Collective Amnesia of the Spotless Mind

"One advantage of amnesia as a plot device is the space it allows us to ponder what has been forgotten" — J. Wilson, Australian Book Review, Oct 2016.

Those of you who read my blog might remember my commitment to doing weekly updates. You might also remember not seeing a new one last week because, well, I didn't do one.

I don't want to give excuses but... I'm going to anyway. I was in Geraldton last week, fairly unwell and had two assignments to complete by the end of it. So it wasn't the most productive week at a time when I was meant to be productive.

In the first assignment I had due, I wrote about the two Australian films Sunday Too Far Away (1975), about Jack Thompson as a sheep shearer in the 1950s, and Red Dog (2011), about a dog in the 1970s. Both films are regional Australia(ns) who live and work on the land in the past. Should that be past tense? Lived and worked? Things have changed.

But we haven't forgotten. We haven't let these past stories/myths/legends become part of our lost histories and we've recorded them and allowed them to be taught to the next generation, and the one after that, and the one after that if they adapt the films to virtual reality. It's kind of nice to have these films about us Australians.

Except. Well. They're not films about Australians.

Except. Well. They're not films about Australians. I'm not just saying that because the hero of Red Dog is an American, I'm saying that because the people in these films are white men called Jack and John. This is coming from a male WASP (White Anglo-Saxon Protestant), so I tread on thin ice red dirt here.

Seriously though, Sunday Too Far Away has two women in it. Red Dog is a little better with maybe a dozen, one of which is a main character so that the hero can have a wife. Neither of the films feature Indigenous Australians. Neither of the films feature Indigenous places or histories or even a mention.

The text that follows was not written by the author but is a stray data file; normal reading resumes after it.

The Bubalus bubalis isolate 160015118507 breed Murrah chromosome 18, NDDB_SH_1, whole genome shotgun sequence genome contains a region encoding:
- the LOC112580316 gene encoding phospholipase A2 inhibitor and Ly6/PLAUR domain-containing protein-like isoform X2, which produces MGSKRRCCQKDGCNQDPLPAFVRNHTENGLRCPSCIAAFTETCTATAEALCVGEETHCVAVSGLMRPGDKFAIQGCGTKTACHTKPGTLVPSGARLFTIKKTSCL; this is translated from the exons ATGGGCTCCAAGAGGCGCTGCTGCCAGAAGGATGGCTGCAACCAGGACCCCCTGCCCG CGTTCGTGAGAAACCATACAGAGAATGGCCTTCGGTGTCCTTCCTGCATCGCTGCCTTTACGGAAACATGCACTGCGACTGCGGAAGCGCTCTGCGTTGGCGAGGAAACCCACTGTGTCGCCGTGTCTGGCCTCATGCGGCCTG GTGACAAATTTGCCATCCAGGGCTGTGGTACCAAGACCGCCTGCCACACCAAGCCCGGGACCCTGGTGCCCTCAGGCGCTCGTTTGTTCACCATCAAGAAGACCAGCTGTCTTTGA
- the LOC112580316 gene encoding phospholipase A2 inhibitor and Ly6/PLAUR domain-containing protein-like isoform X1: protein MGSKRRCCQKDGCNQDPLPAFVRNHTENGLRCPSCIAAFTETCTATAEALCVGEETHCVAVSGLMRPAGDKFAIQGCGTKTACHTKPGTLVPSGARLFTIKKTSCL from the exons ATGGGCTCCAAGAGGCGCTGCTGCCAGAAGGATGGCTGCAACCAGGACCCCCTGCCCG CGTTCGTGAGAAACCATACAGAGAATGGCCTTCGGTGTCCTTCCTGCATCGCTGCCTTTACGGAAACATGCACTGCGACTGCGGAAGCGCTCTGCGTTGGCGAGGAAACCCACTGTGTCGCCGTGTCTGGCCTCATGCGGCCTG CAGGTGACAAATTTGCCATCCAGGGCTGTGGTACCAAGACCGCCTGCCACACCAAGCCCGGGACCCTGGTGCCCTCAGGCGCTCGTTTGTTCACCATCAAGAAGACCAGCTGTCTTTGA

Now representing Aborigines is difficult because it requires a lot of work with Indigenous members of the community. After all, who am I to represent another person's culture? Some might say I have no right, I'd argue that I do have some as long as I don't resort to offensive stereotypes and untrue representations. Indeed, many "white constructions of black identity in Australian films" resort to two main showing Indigenous people as either: part of the past, the land or of our guilt, or as "average blokes" (Heckling-Hudson 1990, 269). But that's besides the point.

The point here is that these two films, and many other films, do not represent Australians. They represent the majority (WASPS) but not those who make up our Australia — Indigenous Australians, Arabs, Asians, Africans etc. By doing this the films state that these people are not part of Australia. It creates a collective amnesia since we forget what these people have done and do and are.

On the flip side of the coin, how do filmmakers/writers/artists represent the 'other'? Do they have any right?

Whatever way that coin falls, the one positive is that when films decide to forget Australians, "it allows us space to ponder what has been forgotten".

Similarly, when I miss a weekly update, it allows you to ponder what I might have posted that week. Or you might not realise and simply forget. That's dangerous.

JR




Photo of my Week

Where I post a photo that sums up an aspect of my week.

Let me first say that this photo was not taken by me, though I did edit it (with one click). This photo was taken by Harry, who came with me and Cameron to Geraldton. During the trip, he and Cameron engaged in a contest of who could make the most 'edgie' photo. This term for me has now become synonymous with crooked horizons, close ups of objects like posts and bricks, and the consequences of being apathetic as to who uses your camera. That apathy was partly because I was sick and the fact that I've taken images at many of the places we've been. Admittedly, they did get a couple of reasonable pictures (out of the hundreds they took, but that's photography for you) and some interesting results (see above). Some of their shots may feature in an upcoming post about our short trip there, a post which I envision being more about photos than words since not much really happened. Stay tuned.


Reference (yes, I know that's unusual)

Heckling-Hudson, A. 1990. "White Construction of Black Identity in Australian Films About Aborigines". Literature/Film Quarterly, 18(4), p263-274.

Joel Gibson

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Perth, Western Australia

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